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Friday, October 2, 2015

Letter in Cape Times: 1st October 2015: Time for Citizens to buy Cape's SAPS, Roads and Railways

Dear all

Letter in 1st October 2015 Cape Times: Time for Citizens to buy Cape's SAPS, Roads and Railways


Dear Editor

According to yesterday's news​,​ "The Western Cape is the most under-resourced province".

According to research I am doing​ on 19th Century US, private landowners and business people built the highways, called "pikes".

Initially they wanted to toll them, but when they realised they could make substantially more money by bringing people to their towns and for shopping at their farms along their roads, the real build out of these "pikes" started, bringing massive investment to the towns and cities along their roads.

Different towns competed to build pikes to bring people faster and more efficiently and with better stops along the way to their particular towns.

It is now time for the citizens of the Western Cape to buy our roads, to buy our railways, to buy our police service and to take responsibility for ourselves.

Our government isn't interested in our province anymore, allowing crime stats to spiral out of control, and my staff regularly arrive late for work ​due to an under​-resourced railway system.

The Orange Free State has a surplus of police officers, whilst the Western Cape has a shortage.

Just as ​EFF president ​Malema says, strategic assets should be owned "by the people" collectively and not taxed (tolled)​, including the tunnels and passes that are currently tolled.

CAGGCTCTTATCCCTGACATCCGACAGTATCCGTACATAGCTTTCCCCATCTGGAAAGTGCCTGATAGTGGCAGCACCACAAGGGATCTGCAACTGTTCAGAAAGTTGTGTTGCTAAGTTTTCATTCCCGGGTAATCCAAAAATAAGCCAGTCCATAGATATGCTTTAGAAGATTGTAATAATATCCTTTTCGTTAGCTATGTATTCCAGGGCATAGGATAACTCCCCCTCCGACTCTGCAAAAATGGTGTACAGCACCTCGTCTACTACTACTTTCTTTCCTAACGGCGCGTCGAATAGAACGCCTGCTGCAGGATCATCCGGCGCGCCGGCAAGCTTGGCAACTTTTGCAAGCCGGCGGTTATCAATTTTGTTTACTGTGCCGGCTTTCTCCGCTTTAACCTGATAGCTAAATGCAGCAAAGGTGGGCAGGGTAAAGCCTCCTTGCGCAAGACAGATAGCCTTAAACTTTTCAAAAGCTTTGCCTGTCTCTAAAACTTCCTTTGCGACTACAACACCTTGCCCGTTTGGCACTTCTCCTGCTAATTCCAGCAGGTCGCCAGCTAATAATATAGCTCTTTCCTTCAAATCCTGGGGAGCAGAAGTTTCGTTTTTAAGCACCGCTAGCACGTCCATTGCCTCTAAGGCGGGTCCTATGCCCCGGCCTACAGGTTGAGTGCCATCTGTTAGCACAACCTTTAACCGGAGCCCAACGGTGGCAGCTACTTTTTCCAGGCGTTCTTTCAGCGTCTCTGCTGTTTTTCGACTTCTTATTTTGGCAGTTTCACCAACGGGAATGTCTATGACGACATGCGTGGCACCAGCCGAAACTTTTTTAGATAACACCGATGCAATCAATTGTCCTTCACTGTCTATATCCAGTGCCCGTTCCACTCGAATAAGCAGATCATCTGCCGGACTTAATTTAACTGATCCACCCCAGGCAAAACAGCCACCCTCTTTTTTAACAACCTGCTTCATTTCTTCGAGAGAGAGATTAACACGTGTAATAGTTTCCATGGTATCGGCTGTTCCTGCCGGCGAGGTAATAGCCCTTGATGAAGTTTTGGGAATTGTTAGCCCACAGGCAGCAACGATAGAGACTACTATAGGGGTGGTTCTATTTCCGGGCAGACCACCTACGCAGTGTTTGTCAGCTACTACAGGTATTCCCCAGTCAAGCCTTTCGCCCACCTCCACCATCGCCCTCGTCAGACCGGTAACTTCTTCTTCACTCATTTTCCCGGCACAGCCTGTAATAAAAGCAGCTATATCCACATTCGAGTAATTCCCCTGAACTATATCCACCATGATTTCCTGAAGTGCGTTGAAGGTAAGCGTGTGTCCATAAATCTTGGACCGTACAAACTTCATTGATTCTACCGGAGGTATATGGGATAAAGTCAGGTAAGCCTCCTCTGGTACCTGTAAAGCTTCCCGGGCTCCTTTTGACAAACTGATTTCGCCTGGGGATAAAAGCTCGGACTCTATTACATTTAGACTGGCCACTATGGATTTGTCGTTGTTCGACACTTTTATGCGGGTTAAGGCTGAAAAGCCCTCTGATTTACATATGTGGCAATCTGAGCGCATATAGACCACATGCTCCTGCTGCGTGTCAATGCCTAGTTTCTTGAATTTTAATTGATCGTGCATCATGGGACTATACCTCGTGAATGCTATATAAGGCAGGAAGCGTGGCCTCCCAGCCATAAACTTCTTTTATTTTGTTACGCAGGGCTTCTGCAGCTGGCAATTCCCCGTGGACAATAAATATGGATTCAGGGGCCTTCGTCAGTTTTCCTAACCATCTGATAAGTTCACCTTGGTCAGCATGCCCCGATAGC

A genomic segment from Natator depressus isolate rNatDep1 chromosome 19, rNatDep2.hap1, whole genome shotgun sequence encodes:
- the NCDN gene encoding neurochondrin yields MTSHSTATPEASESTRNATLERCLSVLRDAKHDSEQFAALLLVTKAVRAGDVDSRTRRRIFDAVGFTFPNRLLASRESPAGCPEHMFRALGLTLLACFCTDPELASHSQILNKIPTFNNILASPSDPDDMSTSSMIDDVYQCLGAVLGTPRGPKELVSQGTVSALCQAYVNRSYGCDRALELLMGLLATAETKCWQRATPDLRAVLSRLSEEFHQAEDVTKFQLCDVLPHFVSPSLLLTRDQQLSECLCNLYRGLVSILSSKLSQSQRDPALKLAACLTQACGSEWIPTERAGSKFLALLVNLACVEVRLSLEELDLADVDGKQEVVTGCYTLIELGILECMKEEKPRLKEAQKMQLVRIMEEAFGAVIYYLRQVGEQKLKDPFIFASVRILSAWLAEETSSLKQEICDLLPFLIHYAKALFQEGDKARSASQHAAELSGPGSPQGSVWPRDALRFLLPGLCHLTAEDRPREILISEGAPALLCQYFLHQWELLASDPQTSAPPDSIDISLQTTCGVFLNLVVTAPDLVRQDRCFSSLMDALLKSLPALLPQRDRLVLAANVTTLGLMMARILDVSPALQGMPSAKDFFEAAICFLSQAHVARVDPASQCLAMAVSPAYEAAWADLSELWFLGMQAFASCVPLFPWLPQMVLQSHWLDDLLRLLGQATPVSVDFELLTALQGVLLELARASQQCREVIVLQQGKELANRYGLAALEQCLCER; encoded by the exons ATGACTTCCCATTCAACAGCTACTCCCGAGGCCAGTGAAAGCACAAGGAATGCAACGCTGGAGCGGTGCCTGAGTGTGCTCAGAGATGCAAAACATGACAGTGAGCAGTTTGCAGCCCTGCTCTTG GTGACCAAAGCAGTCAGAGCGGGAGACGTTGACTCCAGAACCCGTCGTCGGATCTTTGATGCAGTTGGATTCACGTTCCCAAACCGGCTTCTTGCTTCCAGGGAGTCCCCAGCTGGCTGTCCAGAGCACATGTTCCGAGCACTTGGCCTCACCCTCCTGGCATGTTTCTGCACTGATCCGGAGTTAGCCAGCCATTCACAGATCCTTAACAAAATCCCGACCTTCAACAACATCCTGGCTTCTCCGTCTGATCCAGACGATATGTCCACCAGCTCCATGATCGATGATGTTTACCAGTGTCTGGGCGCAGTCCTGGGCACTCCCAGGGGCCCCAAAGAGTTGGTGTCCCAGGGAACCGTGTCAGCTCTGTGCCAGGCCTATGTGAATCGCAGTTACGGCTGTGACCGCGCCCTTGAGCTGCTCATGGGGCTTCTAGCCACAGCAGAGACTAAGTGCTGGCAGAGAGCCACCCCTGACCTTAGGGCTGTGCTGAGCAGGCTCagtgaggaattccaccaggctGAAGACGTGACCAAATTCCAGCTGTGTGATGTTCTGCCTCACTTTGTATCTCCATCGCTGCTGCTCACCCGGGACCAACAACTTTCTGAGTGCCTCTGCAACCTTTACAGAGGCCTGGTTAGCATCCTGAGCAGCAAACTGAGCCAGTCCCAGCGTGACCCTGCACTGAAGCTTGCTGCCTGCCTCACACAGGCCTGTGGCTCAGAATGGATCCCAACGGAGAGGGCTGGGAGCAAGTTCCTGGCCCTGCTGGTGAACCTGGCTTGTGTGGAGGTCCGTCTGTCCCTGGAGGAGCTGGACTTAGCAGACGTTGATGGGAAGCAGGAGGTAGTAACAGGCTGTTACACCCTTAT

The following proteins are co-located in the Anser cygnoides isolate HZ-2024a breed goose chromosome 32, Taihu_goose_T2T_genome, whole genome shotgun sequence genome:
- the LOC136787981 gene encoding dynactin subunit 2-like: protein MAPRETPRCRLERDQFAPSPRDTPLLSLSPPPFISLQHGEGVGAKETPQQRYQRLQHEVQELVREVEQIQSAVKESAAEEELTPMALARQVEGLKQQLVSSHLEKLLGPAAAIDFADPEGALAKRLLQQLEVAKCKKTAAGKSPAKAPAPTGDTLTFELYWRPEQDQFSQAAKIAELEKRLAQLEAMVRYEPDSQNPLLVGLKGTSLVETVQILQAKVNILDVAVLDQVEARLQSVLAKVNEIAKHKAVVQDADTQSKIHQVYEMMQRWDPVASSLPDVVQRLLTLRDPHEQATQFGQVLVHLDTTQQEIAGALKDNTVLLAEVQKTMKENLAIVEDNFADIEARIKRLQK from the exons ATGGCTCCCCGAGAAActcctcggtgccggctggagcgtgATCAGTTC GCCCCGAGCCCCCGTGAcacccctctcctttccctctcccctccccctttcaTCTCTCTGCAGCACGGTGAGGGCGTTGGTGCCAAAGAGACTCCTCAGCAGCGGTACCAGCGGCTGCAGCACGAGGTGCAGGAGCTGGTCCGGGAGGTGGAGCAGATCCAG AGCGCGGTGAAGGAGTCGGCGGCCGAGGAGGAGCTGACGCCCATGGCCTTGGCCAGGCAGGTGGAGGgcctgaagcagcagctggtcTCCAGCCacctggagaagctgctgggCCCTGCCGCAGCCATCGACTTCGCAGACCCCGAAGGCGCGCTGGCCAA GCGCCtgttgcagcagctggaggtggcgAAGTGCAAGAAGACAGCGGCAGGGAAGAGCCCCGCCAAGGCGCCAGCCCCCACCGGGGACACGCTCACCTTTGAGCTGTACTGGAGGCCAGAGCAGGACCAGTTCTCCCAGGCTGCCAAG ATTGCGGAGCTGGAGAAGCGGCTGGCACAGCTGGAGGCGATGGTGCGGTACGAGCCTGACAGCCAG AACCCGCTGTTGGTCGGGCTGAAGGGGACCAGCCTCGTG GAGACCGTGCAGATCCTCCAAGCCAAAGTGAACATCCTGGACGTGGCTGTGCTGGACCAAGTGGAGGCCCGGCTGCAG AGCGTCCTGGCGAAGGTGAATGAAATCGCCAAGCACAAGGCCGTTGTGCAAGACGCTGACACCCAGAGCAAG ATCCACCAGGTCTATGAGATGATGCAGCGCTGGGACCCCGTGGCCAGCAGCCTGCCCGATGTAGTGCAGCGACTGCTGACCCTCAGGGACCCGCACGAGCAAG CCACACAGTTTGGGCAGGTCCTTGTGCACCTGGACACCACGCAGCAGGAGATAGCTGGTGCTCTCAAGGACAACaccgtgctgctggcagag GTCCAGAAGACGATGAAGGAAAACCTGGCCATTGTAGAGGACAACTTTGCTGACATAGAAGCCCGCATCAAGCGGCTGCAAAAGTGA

I don't agree with Malema that these should be owned by government because of the huge waste at the centre.

We need the transport infrastructure for business and leisure purposes.

Tolling them is like having cholesterol build up in one's arteries, preventing the smooth flow of people and goods and capital.

This can be easily started with the reintroduction of Mutual Societies and for people to buy debentures in these companies​, giving them the finance they need to buy and maintain the infrastructure that is so sorely needed to keep South Africa great.

Business owners want their staff to get to work relaxed and on time. Workers want to get to work relaxed and on time.

While​ many people think the government should be doing this with existing taxation, we all know that the government has other priorities.

This was the same in 19th ​century US. Nothing new. Local people took responsibility for their towns and cities back then.

Time to do it again, in a different time and in a different place.

Yours faithfully,
David Lipschitz

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